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Infinity has developed a rectangular flat-panel driver said to combine the advantages of circular cone drivers with flat-panel planar-magnetic drivers to create high-accuracy, high-output speakers in small, narrow-baffle enclosures.
Infinity's proprietary driver technology, called Maximum Radiating Surface (MRS), delivers superior accuracy and higher power-handling capacity at a price lower than slender speakers that incorporate multiple small-cone drivers, said Infinity's marketing VP Eli Harary.
The technology will appear in a new Cascade speaker series that includes a mix of floorstanding and shelf speakers and a center-channel speak. The shelf speakers and center-channel speaker can be mounted on shelf stands or on the wall next to a flat-panel TV.
Prices on left-right models range from a suggested $699 to $1,499 each, depending on the choice of three finishes. Two powered subwoofer that don't use the technology retail for a suggested $999 and $1,499 each.
In the Cascade series, 8-inch by 4-inch MRS drivers deliver midrange and bass frequencies down to about 50Hz. In each Cascade satellite and center-channel speaker, the MRS drivers are complemented by a top-end cone tweeter incorporating Infinity's proprietary Ceramic Metal Matrix Diaphragm (CMMD) technology, which uses ceramic-coated aluminum-core drivers to extend response out to 40kHz.
MRS drivers with 8-inch by 4-inch dimensions are capable of reproducing bass deeper than 50Hz, but the increased mass and excursion required would, in the first generation, reduce efficiency, said MRS' inventor An Nguyen. As a result, the Cascade series includes a separately available standalone subwoofer that lacks MRS.
In outlining MRS's advantages, Nguyen noted that cone drivers perform well in the bass to midrange bands with good linear excursion, but they require deep mounting depths. Planar-magnetic drivers require little mounting depth but are inefficient, have limited power handling, and perform well only at frequencies of 500Hz or more, Nguyen said.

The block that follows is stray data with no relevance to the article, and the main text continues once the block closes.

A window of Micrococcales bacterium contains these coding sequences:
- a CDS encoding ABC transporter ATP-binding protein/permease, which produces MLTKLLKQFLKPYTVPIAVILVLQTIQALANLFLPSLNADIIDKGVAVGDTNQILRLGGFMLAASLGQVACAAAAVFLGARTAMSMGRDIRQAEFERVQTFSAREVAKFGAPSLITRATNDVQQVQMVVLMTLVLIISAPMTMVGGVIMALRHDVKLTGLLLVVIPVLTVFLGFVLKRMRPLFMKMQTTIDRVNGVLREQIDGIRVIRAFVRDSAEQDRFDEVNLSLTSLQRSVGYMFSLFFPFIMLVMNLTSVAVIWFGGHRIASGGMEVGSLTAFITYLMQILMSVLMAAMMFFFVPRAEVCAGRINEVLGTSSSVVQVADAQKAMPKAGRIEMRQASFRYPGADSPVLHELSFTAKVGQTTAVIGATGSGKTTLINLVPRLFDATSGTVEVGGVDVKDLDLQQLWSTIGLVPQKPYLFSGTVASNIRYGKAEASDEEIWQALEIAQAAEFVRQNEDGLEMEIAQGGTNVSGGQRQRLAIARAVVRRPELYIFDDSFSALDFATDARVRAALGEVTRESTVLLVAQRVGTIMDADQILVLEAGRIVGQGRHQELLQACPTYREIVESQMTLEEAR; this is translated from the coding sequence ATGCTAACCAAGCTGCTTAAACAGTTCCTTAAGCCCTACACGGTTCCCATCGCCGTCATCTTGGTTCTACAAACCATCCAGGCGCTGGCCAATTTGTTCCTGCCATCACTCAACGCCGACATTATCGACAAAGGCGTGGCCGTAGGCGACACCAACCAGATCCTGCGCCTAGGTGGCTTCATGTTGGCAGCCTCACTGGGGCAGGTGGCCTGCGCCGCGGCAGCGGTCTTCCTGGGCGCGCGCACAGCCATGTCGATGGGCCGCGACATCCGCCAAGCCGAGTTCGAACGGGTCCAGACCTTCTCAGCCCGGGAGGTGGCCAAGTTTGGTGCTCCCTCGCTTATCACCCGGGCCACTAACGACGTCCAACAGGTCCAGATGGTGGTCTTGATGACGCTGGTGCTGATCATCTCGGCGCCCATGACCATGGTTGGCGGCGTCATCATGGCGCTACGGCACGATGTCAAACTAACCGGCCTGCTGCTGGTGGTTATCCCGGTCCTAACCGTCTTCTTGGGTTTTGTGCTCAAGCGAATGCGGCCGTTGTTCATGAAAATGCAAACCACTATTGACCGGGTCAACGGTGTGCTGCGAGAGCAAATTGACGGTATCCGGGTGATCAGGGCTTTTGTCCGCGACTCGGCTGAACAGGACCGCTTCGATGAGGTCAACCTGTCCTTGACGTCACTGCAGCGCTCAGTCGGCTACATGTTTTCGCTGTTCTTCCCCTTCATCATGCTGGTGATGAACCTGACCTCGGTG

MRS delivers the advantages of both driver technologies, Nguyen explained, by using rectangular high-excursion CMMD drivers that offer a "higher ratio of sound-radiating surface area to wasted baffle area" than either cone or planar-magnetic drivers. The greater amount of surface area, combined with MRS's high-excursion capabilities, means Infinity's MRS drivers can push as much air as larger cone drivers, he said. The shape and size also help to reduce cone breakup, or flexing, to significantly reduce distortion, the company said.
Two elliptical voice coils, each almost 8 inches in length, increase the amount of radiating-surface area in contact with the coils, boosting efficiency and dynamic range wile also boosting transient response, the company said. The coil's greater surface area dispels heat more efficiently than circular voice coils.
The voice-coil design also improves the time alignment of the low and midrange frequencies that reach a listener's ears, reducing time-domain distortions that "smear" musical signals, the company said. Cone drivers, in contrast, generate sound first toward the center of the cone, then generate the same sound slightly later at the cone's perimeter, causing the same signal to arrive at slightly different times at the listener's ear, Infinity said.
All Cascade models but the $999 subwoofer are due in October to higher-end independent A/V dealers, custom installers and select regional chains. The other sub ships in January.